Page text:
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Old 10-12-2017, 04:51 PM
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Default Louisiana Sheriff Comments Create Backlash Over Inmate Labor

“In addition to the bad ones — and I call these bad — in addition to them, they’re releasing some good ones that we use every day to wash cars, to change oil in our cars, to cook in the kitchen, to do all that, where we save money,” Sheriff Prator said. “Well, they’re going to let them out.”

Click here to read full article and view an excerpt from Prator's statement [rant] opposing recent reform.
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Old 10-12-2017, 05:44 PM
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At least he's honest, free prisoner labor is an important benefit to the keepers. That's why there aren't many dirty police/sheriff's cars.
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Old 10-12-2017, 09:12 PM
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Honest to Pete, are they all that dumb? The sheriffs, I mean. Keep the 'good' ones in jail so you don't have to wash your car!?
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Old 10-13-2017, 10:14 AM
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Quote:
Originally Posted by fbopnomore View Post
At least he's honest, free prisoner labor is an important benefit to the keepers.
Amazing thinking isn't it. The reporters could serve the public better by questioning the economics.

I do not know costs in Louisiana but here in California that "free prisoner labor" costs taxpayers $75,000 per year per inmate. Might be free to the keeper but it ain't free to the rest of us.
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Old 10-13-2017, 11:22 AM
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Originally Posted by gvalliant View Post
I do not know costs in Louisiana but here in California that "free prisoner labor" costs taxpayers $75,000 per year per inmate. Might be free to the keeper but it ain't free to the rest of us.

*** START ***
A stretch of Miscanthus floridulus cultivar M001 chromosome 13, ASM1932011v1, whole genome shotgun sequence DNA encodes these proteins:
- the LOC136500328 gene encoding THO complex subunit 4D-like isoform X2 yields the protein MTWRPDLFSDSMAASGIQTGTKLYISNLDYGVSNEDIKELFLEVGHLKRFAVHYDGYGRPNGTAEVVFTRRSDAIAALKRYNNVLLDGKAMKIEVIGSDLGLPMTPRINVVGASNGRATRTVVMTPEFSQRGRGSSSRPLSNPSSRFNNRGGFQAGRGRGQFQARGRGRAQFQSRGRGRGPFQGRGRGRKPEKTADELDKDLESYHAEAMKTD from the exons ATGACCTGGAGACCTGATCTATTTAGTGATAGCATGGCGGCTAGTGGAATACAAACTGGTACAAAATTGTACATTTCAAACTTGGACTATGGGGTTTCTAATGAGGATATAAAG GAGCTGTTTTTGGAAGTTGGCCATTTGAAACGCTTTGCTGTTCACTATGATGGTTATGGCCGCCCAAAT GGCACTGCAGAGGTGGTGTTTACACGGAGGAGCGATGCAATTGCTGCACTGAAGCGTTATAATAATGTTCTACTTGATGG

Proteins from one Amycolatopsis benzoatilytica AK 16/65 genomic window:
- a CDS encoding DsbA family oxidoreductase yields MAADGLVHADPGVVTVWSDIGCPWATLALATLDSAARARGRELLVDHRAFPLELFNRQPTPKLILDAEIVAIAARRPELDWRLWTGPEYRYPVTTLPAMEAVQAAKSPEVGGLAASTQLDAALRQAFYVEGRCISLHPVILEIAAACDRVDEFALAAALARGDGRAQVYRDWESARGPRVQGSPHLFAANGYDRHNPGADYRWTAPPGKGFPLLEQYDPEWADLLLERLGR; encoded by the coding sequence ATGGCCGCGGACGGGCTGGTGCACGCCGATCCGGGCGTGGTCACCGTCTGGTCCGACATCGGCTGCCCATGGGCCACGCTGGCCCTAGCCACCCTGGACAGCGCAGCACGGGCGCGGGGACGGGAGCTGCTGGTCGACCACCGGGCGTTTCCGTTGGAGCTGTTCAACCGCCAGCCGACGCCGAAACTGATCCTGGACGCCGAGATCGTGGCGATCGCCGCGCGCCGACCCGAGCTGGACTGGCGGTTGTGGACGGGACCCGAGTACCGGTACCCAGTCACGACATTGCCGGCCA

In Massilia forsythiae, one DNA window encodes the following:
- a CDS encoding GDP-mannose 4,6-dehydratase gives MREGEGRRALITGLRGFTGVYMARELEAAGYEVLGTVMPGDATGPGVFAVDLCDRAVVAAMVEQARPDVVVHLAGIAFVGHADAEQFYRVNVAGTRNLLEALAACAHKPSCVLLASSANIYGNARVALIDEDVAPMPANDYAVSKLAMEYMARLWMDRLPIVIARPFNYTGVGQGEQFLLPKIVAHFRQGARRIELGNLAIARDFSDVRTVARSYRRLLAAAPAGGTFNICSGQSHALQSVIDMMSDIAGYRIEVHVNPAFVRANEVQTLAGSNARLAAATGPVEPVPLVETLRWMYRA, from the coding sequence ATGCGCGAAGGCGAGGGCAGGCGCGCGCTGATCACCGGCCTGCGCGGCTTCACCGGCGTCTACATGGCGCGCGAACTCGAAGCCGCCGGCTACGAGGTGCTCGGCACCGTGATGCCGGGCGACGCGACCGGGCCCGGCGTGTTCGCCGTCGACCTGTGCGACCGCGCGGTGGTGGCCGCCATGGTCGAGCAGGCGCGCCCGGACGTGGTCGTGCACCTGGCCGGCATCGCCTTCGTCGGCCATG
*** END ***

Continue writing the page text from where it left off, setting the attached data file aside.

It would appear that was just one of Prator's misinformed statements. According to a news report on KSLA:


"But Louisiana Department of Public Safety and Correction Secretary James Le Blanc told KSLA there were many inaccuracies in Sheriff Prator's assessment of the act."

State officials released this list of statements to KSLA:

Louisiana made history this year by passing comprehensive bipartisan criminal justice reform measures. Today, Caddo Parish Sheriff Steve Prator held a press conference in which he gave inaccurate information about the reform legislation that merit clarification:
FALSE: Offenders whose sentences are seeing small reductions include multiple offenders of the most violent crimes.
FACT: The criminal justice reform legislation applies solely to non-violent offenders who qualify for good time release.
FALSE: The Louisiana Sheriffs’ Association opposed criminal justice reforms.
FACT: The Louisiana Sheriffs’ Association did not oppose the legislation that passed enacting these reforms. Additionally, the reforms were supported by the Louisiana District Attorney’s Association.
FALSE: There is no support for these reforms in Louisiana’s judicial system.
FACT: These reforms are based on the most in-depth study of the criminal justice system ever done in Louisiana’s history. They were done in comparison to penalties in other conservative southern states and the recommendations will move Louisiana in line with those states that have seen a reduction in their incarceration and recidivism rates.
FALSE: These reforms will make our communities less safe.